Attention!
For 10¢ a day you can enjoy StudyLight.org ads
free while helping to build churches and support pastors in Uganda.
Click here to learn more!

Bible Commentaries

Schaff's Popular Commentary on the New Testament

2 John

- 2 John

by Philip Schaff

INTRODUCTION TO THE SECOND AND THIRD EPISTLES OF ST. JOHN.

I. EXTERNAL: AUTHORSHIP AND APOSTOLICITY.

IT may be taken for granted that these Epistles were written by the same author. According to the almost unanimous tenor of tradition, this was the Evangelist John. For instance, Irenaeus, Clement of Alexandria, Cyprian, Dionysius, and Alexander of Alexandria expressly quote from them as his. Origen and Eusebius refer to the two Epistles as suspected by many, but apparently without sharing the doubt themselves. Jerome mentions a current opinion that they were written by a Presbyter John, of whose existence we have only the insufficient witness of Papias as quoted by Eusebius. While it is easy to understand how such a man as Papias should confuse the tradition, it is hard to believe that two writers of the same name should so closely resemble each other in style and tone and authority. Erasmus revived this idea, which had never during the Middle Ages disturbed the tradition of the apostolical origin; and in later times it has been maintained on the ground of certain phrases occurring in the two smaller documents which are absent from the larger one. But in familiar Epistles to individuals such new phrases might be expected; and, though they are striking, they are lost in the multitude of express coincidences in phraseology. The term ‘Presbyter’ applied to himself by the writer has also been pleaded against the apostolical authorship. But without reason: St. John rarely mentions himself, never his apostolical authority; and the term Presbyter might be used as St. Peter used it, or as St. Paul called himself ‘Paul the elder’ or ‘the aged.’ Granting that St. John wrote these Epistles, we may suppose that they were written after, but not long after, the First; and from the same place, Ephesus.

II. INTERNAL: CHARACTERISTICS.

I. The Second Epistle stands alone in the New Testament as addressed to a Christian household. It is written to a Matron of note and her children, commending the piety of some members of the family whom the apostle had met, and warning them against the intrusion into their circle of false teachers. Hence it is the worthy pendant of the Third Epistle, which is written to a Christian man occupying an equally important position in his community. It was held by some in ancient times, and by many in later, that the ‘lady’ was a symbolical expression for the church, or a particular church. A preliminary objection to this is that there is no precedent for such an allegorical mode of expression, nor any obvious reason for it; and then a careful comparison of the two Epistles will suggest that individuals are addressed in both.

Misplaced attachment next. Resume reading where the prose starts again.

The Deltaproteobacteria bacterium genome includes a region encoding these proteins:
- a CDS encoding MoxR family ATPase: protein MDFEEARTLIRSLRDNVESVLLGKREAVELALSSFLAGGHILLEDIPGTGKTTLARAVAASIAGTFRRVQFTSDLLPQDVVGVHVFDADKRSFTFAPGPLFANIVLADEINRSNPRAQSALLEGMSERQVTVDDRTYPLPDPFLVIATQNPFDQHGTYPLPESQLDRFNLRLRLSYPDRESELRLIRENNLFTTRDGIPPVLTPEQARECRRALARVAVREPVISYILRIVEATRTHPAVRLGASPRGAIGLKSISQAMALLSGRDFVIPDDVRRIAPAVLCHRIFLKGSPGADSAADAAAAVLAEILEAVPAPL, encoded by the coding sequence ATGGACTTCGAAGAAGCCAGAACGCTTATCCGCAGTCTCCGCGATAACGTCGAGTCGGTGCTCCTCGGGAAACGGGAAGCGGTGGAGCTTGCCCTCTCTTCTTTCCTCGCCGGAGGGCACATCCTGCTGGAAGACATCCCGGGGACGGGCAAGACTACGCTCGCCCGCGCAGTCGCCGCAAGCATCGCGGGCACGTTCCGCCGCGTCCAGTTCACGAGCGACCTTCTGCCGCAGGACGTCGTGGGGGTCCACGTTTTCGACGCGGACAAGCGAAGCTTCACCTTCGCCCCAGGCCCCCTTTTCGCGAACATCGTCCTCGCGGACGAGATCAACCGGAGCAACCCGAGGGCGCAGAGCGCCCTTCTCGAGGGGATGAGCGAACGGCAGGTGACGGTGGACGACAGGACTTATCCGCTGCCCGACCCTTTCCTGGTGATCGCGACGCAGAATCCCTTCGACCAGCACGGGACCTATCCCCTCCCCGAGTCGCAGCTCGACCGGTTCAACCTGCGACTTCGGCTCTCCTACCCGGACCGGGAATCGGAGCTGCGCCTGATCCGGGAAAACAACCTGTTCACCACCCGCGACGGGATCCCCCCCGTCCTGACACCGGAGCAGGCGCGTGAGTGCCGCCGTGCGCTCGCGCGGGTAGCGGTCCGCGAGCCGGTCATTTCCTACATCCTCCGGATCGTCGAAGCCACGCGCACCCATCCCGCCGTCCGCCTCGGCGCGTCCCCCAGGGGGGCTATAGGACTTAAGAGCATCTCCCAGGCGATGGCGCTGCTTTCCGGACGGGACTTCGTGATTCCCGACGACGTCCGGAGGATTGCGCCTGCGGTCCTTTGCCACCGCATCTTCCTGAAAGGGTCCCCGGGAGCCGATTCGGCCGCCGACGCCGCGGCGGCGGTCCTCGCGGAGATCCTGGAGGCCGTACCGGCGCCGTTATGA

The other controversy, as to whether the term rendered ‘lady’ ought to be regarded as a proper name, cannot easily be settled: the balance preponderates in favour of Kyria being the name of the matron who receives the letter

II. The Third Epistle sheds an impressive light upon the state of the Church when about to lose the light of inspiration and the apostolic presence. St. John’s authority in a church probably not founded by himself, was contested even as St. Paul’s had been, though for a different reason: it is possible that the extreme age and venerableness which should have secured him honour encouraged a factious and bigoted enemy of the missionary Gospel to oppose him. The immediate occasion of the resistance of Diotrephes and his company was the apostle’s recommendation of certain evangelists to the hospitality and general help of this community. St. John’s request might have been sent by the hands of Demetrius, whose character, as opposed to that of Diotrephes, is stamped with the most emphatic approval. The issue we do not know, nor indeed anything further about the controversy. But we have a rich side light thrown on the virtue of hospitality, on the missionary activity of the church, and on the apostle’s consciousness of high authority. The term church itself, mentioned so often, is important against those who misconstrue the absence of it from the First Epistle: in both the all-essential matter is fellowship with the Father and the Son in and through the Spirit; but in both there is evidently an organized fellowship among Christians, though in the Second only is it called a Church. It is, however, the exhibition of what may be called Family Religion that gives this Epistle, by the side of the Second, so deep and lasting an interest at the close of the canonical Scriptures.